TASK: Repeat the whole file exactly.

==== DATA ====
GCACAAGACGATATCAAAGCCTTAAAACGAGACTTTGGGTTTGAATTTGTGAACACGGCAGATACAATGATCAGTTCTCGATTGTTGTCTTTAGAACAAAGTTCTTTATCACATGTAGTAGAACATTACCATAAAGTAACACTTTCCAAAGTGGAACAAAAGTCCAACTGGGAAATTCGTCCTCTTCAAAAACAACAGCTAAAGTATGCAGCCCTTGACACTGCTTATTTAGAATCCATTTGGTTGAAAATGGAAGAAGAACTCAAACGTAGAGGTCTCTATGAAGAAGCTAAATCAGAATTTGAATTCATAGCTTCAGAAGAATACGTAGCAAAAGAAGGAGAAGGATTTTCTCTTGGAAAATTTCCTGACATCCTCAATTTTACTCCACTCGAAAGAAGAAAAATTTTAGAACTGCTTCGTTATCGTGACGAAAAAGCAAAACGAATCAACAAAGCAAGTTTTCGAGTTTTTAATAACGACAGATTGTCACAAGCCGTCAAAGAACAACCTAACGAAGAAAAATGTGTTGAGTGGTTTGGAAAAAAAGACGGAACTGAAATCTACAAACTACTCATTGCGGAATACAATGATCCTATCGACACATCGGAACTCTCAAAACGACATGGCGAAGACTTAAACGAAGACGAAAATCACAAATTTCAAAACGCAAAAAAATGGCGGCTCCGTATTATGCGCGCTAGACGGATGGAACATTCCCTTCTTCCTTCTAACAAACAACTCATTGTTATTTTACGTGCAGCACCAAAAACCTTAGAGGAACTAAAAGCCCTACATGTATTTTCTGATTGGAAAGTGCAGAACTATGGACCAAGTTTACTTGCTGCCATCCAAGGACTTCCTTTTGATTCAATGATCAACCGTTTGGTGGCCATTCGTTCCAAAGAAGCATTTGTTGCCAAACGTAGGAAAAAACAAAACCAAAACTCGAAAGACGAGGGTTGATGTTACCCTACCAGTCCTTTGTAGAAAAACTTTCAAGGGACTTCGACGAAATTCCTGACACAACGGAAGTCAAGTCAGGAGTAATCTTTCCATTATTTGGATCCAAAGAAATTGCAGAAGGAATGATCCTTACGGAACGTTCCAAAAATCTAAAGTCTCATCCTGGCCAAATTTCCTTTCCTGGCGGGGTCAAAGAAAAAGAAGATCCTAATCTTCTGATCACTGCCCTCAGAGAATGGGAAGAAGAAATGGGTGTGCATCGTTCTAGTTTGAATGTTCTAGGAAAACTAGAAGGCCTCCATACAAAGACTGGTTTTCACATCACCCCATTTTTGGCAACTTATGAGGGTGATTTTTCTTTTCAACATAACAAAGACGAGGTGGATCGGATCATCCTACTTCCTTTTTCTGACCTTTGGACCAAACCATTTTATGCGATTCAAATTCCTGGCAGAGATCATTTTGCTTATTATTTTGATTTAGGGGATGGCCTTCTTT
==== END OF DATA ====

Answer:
GCACAAGACGATATCAAAGCCTTAAAACGAGACTTTGGGTTTGAATTTGTGAACACGGCAGATACAATGATCAGTTCTCGATTGTTGTCTTTAGAACAAAGTTCTTTATCACATGTAGTAGAACATTACCATAAAGTAACACTTTCCAAAGTGGAACAAAAGTCCAACTGGGAAATTCGTCCTCTTCAAAAACAACAGCTAAAGTATGCAGCCCTTGACACTGCTTATTTAGAATCCATTTGGTTGAAAATGGAAGAAGAACTCAAACGTAGAGGTCTCTATGAAGAAGCTAAATCAGAATTTGAATTCATAGCTTCAGAAGAATACGTAGCAAAAGAAGGAGAAGGATTTTCTCTTGGAAAATTTCCTGACATCCTCAATTTTACTCCACTCGAAAGAAGAAAAATTTTAGAACTGCTTCGTTATCGTGACGAAAAAGCAAAACGAATCAACAAAGCAAGTTTTCGAGTTTTTAATAACGACAGATTGTCACAAGCCGTCAAAGAACAACCTAACGAAGAAAAATGTGTTGAGTGGTTTGGAAAAAAAGACGGAACTGAAATCTACAAACTACTCATTGCGGAATACAATGATCCTATCGACACATCGGAACTCTCAAAACGACATGGCGAAGACTTAAACGAAGACGAAAATCACAAATTTCAAAACGCAAAAAAATGGCGGCTCCGTATTATGCGCGCTAGACGGATGGAACATTCCCTTCTTCCTTCTAACAAACAACTCATTGTTATTTTACGTGCAGCACCAAAAACCTTAGAGGAACTAAAAGCCCTACATGTATTTTCTGATTGGAAAGTGCAGAACTATGGACCAAGTTTACTTGCTGCCATCCAAGGACTTCCTTTTGATTCAATGATCAACCGTTTGGTGGCCATTCGTTCCAAAGAAGCATTTGTTGCCAAACGTAGGAAAAAACAAAACCAAAACTCGAAAGACGAGGGTTGATGTTACCCTACCAGTCCTTTGTAGAAAAACTTTCAAGGGACTTCGACGAAATTCCTGACACAACGGAAGTCAAGTCAGGAGTAATCTTTCCATTATTTGGATCCAAAGAAATTGCAGAAGGAATGATCCTTACGGAACGTTCCAAAAATCTAAAGTCTCATCCTGGCCAAATTTCCTTTCCTGGCGGGGTCAAAGAAAAAGAAGATCCTAATCTTCTGATCACTGCCCTCAGAGAATGGGAAGAAGAAATGGGTGTGCATCGTTCTAGTTTGAATGTTCTAGGAAAACTAGAAGGCCTCCATACAAAGACTGGTTTTCACATCACCCCATTTTTGGCAACTTATGAGGGTGATTTTTCTTTTCAACATAACAAAGACGAGGTGGATCGGATCATCCTACTTCCTTTTTCTGACCTTTGGACCAAACCATTTTATGCGATTCAAATTCCTGGCAGAGATCATTTTGCTTATTATTTTGATTTAGGGGATGGCCTTCTTT